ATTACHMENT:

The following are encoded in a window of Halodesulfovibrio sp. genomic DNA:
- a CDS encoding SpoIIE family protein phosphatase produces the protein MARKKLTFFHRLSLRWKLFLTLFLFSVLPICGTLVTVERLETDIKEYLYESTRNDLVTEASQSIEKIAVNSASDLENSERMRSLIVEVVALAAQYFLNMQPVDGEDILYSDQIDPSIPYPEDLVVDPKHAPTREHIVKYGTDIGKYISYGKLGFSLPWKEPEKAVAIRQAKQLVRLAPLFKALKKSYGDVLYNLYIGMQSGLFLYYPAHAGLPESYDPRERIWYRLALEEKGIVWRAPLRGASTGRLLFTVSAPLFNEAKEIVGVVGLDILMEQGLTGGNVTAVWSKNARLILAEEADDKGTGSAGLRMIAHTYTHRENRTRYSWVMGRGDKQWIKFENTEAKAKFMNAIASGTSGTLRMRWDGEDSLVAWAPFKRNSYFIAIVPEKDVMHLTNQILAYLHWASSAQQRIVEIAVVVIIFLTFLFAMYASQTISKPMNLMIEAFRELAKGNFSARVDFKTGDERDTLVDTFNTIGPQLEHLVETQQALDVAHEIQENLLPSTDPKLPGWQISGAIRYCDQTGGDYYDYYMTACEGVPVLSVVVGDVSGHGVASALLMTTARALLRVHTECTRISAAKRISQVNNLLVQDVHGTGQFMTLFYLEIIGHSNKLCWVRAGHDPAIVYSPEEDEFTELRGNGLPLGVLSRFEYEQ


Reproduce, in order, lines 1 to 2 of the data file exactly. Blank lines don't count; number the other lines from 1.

The following are encoded in a window of Halodesulfovibrio sp. genomic DNA:
- a CDS encoding SpoIIE family protein phosphatase produces the protein MARKKLTFFHRLSLRWKLFLTLFLFSVLPICGTLVTVERLETDIKEYLYESTRNDLVTEASQSIEKIAVNSASDLENSERMRSLIVEVVALAAQYFLNMQPVDGEDILYSDQIDPSIPYPEDLVVDPKHAPTREHIVKYGTDIGKYISYGKLGFSLPWKEPEKAVAIRQAKQLVRLAPLFKALKKSYGDVLYNLYIGMQSGLFLYYPAHAGLPESYDPRERIWYRLALEEKGIVWRAPLRGASTGRLLFTVSAPLFNEAKEIVGVVGLDILMEQGLTGGNVTAVWSKNARLILAEEADDKGTGSAGLRMIAHTYTHRENRTRYSWVMGRGDKQWIKFENTEAKAKFMNAIASGTSGTLRMRWDGEDSLVAWAPFKRNSYFIAIVPEKDVMHLTNQILAYLHWASSAQQRIVEIAVVVIIFLTFLFAMYASQTISKPMNLMIEAFRELAKGNFSARVDFKTGDERDTLVDTFNTIGPQLEHLVETQQALDVAHEIQENLLPSTDPKLPGWQISGAIRYCDQTGGDYYDYYMTACEGVPVLSVVVGDVSGHGVASALLMTTARALLRVHTECTRISAAKRISQVNNLLVQDVHGTGQFMTLFYLEIIGHSNKLCWVRAGHDPAIVYSPEEDEFTELRGNGLPLGVLSRFEYEQ